But the above method is just the same as a flyer plate. Once the flyer plate impacts the system and the system starts to drift along the impact direction, you have COM that has to be removed when estimating local properties.

Ray

I have checked stress/atom to get local stress within Lammps, but it significantly differs from the experimental and as well as existing literature. Oscar, have you tally the results you get from this wall/piston and stress/atom with the expected value from literature, please make some comments about your experience.

@Ray,
The existing literature is very confusing regarding this pressure, or you may say local stress. There is many many of them have calculated averaged stress tensor and called them “pressure” and not only that they have shown hugoniot curves taking this “averaged stress (may be with com velocity)” as “pressure”. I also agree with you com velocity should be subtracted. Ray would you be so pleased to share your post-processing codes to calculate this local stress, so that we can understand what we have missed during this calculation. Because in this Stress_xx = [ Sum(Force_xx of i) / (LyLz) ] + [ Sum(mass_i * Vx* Vx)

I have subtracted com velocity from computed Vx, in this way

compute vx all property/atom vx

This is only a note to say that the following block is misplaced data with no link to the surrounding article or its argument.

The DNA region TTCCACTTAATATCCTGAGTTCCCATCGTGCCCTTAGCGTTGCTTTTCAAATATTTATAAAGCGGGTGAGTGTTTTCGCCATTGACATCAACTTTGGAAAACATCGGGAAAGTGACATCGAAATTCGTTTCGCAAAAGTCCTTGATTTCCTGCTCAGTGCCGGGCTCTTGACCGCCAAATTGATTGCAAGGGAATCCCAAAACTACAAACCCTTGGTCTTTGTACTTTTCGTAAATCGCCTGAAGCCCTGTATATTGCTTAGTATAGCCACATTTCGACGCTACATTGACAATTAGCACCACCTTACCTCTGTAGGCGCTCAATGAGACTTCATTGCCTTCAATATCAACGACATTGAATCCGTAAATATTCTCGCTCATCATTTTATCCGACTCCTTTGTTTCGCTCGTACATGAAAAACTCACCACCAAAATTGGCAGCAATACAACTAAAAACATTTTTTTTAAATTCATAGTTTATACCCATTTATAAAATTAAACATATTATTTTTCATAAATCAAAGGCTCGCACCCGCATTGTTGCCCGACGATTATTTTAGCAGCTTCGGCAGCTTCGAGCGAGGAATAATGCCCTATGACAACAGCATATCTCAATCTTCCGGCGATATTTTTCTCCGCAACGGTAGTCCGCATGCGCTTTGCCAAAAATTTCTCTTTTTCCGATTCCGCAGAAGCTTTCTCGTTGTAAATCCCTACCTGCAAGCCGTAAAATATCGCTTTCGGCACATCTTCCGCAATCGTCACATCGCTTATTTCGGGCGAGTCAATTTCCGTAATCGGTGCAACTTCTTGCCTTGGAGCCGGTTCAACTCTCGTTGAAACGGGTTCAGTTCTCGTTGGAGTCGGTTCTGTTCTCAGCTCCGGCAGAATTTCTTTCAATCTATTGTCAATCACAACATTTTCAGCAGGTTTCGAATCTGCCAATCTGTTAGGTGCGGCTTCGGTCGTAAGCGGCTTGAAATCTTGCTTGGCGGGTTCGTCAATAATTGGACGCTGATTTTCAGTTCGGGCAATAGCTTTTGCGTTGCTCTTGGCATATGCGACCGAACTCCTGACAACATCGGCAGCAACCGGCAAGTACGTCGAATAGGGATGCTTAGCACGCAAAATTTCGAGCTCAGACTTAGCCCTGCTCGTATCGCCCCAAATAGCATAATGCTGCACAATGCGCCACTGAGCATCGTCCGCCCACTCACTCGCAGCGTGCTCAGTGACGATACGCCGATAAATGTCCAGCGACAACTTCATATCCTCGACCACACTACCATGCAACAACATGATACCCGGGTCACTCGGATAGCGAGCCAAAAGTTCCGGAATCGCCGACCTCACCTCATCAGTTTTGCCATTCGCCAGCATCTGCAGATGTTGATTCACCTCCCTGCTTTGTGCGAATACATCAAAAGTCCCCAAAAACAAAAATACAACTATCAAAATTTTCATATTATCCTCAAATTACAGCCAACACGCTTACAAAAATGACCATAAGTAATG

so it should be correct, is there any wrong ?

If you share the code it would be a great help.

Thanks a lot

I agree with all of Ray’s helpful comments. I will add a slight qualification to the answer about P = rho_0 * U_S * U_P. This will never be exactly true, either in a NEMD shock simulation or in a shock experiment, but it is often a useful approximation. The biggest issue is non-hydrostaticity. There are obvious reasons why that will not be satisfied in some cases (elastic compression, strength). But, for strong shocks where Pzz greatly exceeds both the hugoniot elastic limit and the material strength, it is a good approximation. Independent of hydrostaticity, we can consider instead the relation:

Pzz = rho_0 * U_S * u_p

This is satisfied exactly when the wave is steady or the thickness of the transient region vanishes. In many cases, both of these things are good approximations. In summary, I think the above expression is an excellent first estimate of pressure. At the very least, it provides something to check other more complicated and error-prone estimates against.

Aidan

Hi,

Thank you for your valuable comments. I hope to digest this information and I am really going to take some time to read this thread. I will try to modify my tutorial and make some updates.

A salute
Oscar Guerrero